Timer, threads, exceptions

Discussion in 'C++' started by Jakub Moskal, Jan 29, 2006.

  1. Jakub Moskal

    Jakub Moskal Guest

    Hi,

    I want to write a benchmark that will measure performance of several
    different algorithms for the same problem. There is a set time bound
    though, the algorithm cannot run longer than n minutes.

    Here is what the main program would do:

    initializeVariables();
    try
    {
    Timer.start(int n);
    performAlgorithm_1();
    Timer.stop();
    cout << "Running time for algorithm_1 was " << Timer.runningTime();
    }
    catch (OutOfTimeException e)
    {
    cout << "Algorithm didin't finish in" << Timer.getN() << " minutes.";
    }

    The only way I see the timer to work and throw exception is to run it
    as a thread in the background. If so, how do I stop the timer thread?
    Any other ideas how to approach this problem?

    Jakub
     
    Jakub Moskal, Jan 29, 2006
    #1
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  2. None of that can be solved with C++. Threads are not part of the
    language, they are platform-specific, and as such are OT here.

    Try the newsgroup for your OS or 'comp.programming.threads'.

    V
     
    Victor Bazarov, Jan 29, 2006
    #2
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  3. I don' t think this will work the way you expect it to. I don't think the
    exception can be caught by
    your catch block since the exception would be thrown in a different thread.
    Threads are not covered
    by the C++ standard, so you might want to experiment to see if I'm right or
    not.

    There are a couple of ways to handle this problem:

    1. Instrument the algorithm code to periodically check the time elapsed
    since the start.
    2. Instrument the algorithm code to check an "abort" flag which will be set
    by a separate timer
    thread.
    3. Run the algorithm code in a separate thread and terminate the thread
    after the max time has elapsed.
    This might be platform specific, it would work for windows, but I'm not
    familar with the threading
    libraries on linux/unix.
    4. Spawn off algorithms in their own processes, and monitor the process for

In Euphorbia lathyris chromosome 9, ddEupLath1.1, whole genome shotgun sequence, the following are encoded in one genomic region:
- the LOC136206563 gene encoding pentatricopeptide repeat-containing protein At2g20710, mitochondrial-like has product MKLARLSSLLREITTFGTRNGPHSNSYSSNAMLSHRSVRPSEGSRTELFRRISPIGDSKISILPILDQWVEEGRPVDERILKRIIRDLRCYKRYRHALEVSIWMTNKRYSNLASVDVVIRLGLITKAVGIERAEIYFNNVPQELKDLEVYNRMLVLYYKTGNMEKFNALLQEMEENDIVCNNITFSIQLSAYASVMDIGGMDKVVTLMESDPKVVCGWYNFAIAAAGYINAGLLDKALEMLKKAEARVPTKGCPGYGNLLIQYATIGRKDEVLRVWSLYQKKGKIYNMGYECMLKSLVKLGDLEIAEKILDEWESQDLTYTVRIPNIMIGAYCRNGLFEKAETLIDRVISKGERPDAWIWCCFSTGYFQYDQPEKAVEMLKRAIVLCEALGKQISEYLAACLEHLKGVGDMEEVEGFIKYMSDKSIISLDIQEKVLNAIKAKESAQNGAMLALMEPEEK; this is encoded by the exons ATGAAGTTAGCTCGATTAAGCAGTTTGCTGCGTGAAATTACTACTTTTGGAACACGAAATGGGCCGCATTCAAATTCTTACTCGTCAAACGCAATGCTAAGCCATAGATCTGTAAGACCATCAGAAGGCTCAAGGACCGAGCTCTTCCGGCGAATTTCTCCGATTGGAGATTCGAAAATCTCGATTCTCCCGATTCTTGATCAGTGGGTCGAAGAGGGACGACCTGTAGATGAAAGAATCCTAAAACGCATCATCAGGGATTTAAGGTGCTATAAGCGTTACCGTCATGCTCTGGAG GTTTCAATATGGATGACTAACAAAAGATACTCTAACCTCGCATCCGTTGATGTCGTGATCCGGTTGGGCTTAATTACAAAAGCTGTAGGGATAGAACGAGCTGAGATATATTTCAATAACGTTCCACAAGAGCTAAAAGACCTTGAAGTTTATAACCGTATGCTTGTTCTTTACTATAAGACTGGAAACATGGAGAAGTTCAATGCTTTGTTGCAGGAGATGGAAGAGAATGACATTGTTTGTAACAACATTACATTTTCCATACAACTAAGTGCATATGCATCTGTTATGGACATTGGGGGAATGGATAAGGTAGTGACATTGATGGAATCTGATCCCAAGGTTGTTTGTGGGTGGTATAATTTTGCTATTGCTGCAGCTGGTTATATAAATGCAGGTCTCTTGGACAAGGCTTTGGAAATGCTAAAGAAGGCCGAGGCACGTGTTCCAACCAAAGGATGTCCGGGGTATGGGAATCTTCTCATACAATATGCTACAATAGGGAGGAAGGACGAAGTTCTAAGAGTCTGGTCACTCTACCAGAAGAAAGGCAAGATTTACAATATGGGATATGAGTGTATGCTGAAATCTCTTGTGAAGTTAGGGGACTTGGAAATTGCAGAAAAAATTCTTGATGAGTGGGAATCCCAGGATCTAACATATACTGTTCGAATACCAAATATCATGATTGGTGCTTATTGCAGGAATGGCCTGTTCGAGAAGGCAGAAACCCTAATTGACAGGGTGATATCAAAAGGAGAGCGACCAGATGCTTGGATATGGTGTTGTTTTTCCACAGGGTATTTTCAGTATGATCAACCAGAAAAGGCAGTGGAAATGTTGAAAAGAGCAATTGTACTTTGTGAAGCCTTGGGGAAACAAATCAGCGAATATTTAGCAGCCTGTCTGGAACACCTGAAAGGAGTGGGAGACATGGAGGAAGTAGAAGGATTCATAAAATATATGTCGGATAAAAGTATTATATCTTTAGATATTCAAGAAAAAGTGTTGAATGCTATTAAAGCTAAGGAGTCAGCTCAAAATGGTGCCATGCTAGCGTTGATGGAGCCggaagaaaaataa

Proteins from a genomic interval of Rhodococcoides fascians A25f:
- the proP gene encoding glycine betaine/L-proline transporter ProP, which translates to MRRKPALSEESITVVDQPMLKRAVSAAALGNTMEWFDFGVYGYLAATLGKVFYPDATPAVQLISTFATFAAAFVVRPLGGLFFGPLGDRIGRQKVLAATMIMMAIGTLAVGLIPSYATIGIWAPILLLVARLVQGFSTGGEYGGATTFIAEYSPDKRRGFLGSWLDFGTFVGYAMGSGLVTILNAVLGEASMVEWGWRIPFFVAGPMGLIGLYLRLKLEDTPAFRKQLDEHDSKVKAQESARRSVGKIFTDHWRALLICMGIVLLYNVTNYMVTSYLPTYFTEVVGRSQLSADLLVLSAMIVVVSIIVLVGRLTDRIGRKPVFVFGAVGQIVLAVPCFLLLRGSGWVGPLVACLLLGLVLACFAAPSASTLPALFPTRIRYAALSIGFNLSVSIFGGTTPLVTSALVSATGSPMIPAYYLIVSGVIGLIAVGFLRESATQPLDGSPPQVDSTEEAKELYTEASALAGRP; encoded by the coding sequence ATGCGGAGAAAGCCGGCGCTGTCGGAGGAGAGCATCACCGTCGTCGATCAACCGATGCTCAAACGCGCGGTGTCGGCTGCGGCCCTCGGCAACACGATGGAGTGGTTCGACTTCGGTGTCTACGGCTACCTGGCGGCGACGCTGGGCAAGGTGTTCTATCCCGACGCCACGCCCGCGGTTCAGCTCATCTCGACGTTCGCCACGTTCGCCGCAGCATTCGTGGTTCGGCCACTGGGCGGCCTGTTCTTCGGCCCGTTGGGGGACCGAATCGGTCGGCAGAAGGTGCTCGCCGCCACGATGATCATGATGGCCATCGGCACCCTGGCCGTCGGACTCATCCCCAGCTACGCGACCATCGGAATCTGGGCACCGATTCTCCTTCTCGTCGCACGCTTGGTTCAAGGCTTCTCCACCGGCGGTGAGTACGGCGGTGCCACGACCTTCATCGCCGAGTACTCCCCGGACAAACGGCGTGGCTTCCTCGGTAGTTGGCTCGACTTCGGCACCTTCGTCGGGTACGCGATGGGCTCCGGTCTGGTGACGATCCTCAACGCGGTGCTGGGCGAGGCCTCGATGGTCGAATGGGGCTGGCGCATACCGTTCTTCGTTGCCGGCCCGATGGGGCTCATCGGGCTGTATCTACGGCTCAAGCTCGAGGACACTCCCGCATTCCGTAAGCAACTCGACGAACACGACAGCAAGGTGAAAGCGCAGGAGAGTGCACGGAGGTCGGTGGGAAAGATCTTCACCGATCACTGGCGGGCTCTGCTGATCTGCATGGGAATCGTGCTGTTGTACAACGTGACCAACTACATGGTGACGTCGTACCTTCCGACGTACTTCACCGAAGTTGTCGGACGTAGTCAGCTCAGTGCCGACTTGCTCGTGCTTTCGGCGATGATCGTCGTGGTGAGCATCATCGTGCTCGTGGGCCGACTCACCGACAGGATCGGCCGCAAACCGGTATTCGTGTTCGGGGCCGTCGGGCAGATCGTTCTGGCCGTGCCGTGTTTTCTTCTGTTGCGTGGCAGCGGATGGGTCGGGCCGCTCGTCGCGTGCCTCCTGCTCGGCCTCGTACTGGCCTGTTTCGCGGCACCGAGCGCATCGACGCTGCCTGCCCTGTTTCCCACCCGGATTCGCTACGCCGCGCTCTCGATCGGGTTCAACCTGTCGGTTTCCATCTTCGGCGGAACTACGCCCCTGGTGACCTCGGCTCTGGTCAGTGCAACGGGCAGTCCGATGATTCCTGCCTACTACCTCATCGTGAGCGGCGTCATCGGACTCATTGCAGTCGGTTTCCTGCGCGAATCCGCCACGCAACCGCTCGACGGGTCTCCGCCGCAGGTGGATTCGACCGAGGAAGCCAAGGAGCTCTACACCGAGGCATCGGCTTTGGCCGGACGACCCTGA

time. Kill the process when
    the elapsed time is exceeded. This would be fairly easy to do on
    Linux/Unix as a shell script, might
    be a bit more involved with windows, either use Perl to monitor or
    write a C++ program to do the
    monitoring/killing.

    dave
     
    Dave Townsend, Jan 30, 2006
    #3
  4. Jakub Moskal

    Jakub Moskal Guest

    Dave,

    thank you for your reply. That's what I was afriad of, but I haven't
    even got to that point to experiment with it. So here are my questions:

    how can I spawn the algorithm and kill it after some time from c++
    level in linux?

    Do you think that using signals could solve it? fork the timer and send
    a signal to the main program that also run the algorithm and handle the
    signal?

    Thank you for your help anyway!
    Jakub
     
    Jakub Moskal, Jan 30, 2006
    #4
  5. Jakub Moskal

    red floyd Guest

    Your best bet is comp.unix.programmer, but SIGALRM should do the trick.
     
    red floyd, Jan 30, 2006
    #5
  6. Jakub Moskal

    Neo Guest

    Hmm.. heres a simple idea.. for a timer class.

    class timer{
    int starttime;
    int endtime;

    public:
    timer() { starttime=endtime=0;}
    int start(){ starttime = tickssincemidnight();} //almost all
    compilers have a variation of the above function int stop(){ stoptime
    = tickssincemidnight();} int timeelapsed() {return
    (endtime-starttime);}
    }

    You could add exceptions accordingly.

    Nice day
     
    Neo, Jan 31, 2006
    #6
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